The next day we told them that we would take him after the week was up.  We paid the kennel bill and the rest is history.

We named him Scruffy and he was the sweetest fluff you could possibly ask for.  Needless to say we have been besotted ever since.

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Thank you Del, love it.
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« Reply #23 on: October 27, 2013, 06:06:36 AM »

Scruffy definitely picked the right door to go to , lucky little boy.Alison
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« Reply #24 on: October 27, 2013, 10:37:38 AM »

Luana, What a great story!  It was just meant to be that you had Scruffy.   For the owners to either let him out or not bother to look for him in that kind of weather is unexcuseable. So glad he found you.   Scruffy and Pepper are not the same, right? 
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« Reply #25 on: October 27, 2013, 01:23:28 PM »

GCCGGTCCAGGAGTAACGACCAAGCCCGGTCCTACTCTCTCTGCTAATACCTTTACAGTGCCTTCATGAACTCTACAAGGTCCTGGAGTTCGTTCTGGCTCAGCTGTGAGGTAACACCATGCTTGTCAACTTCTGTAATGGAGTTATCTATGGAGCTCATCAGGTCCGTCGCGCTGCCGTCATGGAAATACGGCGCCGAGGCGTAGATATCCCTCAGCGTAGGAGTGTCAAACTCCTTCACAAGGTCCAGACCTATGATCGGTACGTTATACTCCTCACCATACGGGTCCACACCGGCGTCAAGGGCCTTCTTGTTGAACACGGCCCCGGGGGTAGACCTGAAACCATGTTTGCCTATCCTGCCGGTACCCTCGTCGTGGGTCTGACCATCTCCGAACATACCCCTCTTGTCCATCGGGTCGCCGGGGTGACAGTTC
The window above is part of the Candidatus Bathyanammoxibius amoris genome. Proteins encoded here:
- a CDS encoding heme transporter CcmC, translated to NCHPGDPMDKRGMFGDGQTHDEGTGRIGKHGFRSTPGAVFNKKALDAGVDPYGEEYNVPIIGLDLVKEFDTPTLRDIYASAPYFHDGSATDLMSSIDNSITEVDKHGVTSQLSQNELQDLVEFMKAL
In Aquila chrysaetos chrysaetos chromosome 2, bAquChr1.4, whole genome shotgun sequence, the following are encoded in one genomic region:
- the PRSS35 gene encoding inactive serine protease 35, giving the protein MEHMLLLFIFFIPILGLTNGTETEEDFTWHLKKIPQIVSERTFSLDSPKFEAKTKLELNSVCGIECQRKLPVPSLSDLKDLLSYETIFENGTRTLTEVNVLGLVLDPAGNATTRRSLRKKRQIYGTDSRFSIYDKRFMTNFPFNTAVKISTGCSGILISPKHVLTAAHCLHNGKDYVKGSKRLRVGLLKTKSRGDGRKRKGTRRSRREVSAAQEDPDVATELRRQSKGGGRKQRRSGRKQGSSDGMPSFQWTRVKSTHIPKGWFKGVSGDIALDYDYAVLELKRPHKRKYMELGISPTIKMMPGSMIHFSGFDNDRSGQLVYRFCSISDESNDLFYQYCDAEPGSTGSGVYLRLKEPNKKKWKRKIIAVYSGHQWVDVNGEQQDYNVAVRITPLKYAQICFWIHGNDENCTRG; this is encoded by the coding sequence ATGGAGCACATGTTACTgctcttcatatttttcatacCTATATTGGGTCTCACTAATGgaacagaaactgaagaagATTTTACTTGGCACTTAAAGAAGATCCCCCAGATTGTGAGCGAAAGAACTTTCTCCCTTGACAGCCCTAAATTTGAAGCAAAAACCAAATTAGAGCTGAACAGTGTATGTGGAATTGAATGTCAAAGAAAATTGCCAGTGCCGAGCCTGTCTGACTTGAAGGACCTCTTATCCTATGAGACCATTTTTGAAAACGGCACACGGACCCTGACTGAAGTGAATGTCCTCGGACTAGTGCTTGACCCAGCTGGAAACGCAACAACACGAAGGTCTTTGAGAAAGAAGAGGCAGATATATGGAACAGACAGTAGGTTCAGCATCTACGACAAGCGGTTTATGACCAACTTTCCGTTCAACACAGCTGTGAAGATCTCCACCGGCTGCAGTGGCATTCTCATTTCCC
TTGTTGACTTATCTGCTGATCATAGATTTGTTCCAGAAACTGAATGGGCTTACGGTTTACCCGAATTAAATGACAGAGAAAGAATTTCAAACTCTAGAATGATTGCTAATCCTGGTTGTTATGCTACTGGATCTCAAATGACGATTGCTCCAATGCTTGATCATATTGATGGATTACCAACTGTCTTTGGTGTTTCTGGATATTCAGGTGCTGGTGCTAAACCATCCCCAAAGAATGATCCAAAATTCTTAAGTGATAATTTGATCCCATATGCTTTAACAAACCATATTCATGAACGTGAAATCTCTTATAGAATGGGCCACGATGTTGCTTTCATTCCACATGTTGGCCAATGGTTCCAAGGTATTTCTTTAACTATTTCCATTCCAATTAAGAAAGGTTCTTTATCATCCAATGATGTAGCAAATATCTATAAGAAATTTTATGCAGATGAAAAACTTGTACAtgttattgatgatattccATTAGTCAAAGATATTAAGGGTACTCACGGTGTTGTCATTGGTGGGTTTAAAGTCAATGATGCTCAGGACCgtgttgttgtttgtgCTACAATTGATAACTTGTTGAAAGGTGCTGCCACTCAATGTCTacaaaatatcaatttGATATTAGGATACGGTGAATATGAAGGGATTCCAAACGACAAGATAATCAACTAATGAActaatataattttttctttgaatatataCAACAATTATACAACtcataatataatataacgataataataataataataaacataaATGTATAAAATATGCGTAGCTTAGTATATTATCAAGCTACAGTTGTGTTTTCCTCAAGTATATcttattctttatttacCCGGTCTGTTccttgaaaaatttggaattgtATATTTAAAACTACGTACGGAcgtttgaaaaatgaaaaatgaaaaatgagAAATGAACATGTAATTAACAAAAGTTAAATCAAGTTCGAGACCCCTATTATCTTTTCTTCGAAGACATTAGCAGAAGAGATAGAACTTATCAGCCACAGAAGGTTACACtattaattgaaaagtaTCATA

That is correct, Kay.  Scuffy was our first bichon.  We think he was a mix as his tail was cropped really short, about an inch long and his legs were longer than most bichons.  When we had him groomed was when we learned he was probably part bichon.  I had never heard of bichons before that. We had him 11 years when he contracted cushings disease. I have some pictures in Pepper's photo thread. 

Our next was a bichon/westie mix we renamed Charlie.  His name was Yoda before that because of his ears.  We only had him 3.5 years as he was a lot older than we had been lead to believe.  We treated him for lymphoma for over a year before we had to '"let him go". 

Then we decided to look for a full bichon and found Pepper on the "Bichon Club of America" site.  They were excellent to work with.  We had to take pictures of our area and house and answer a lot of questions and were finally approved.  He was in Connecticut so we met half way in MA.
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Thank you Del, love it.
pam
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bichons rule


« Reply #26 on: June 08, 2014, 05:24:29 PM »

Thought I would just remind people that this thread is here and we would love to hear your bichon stories
Pam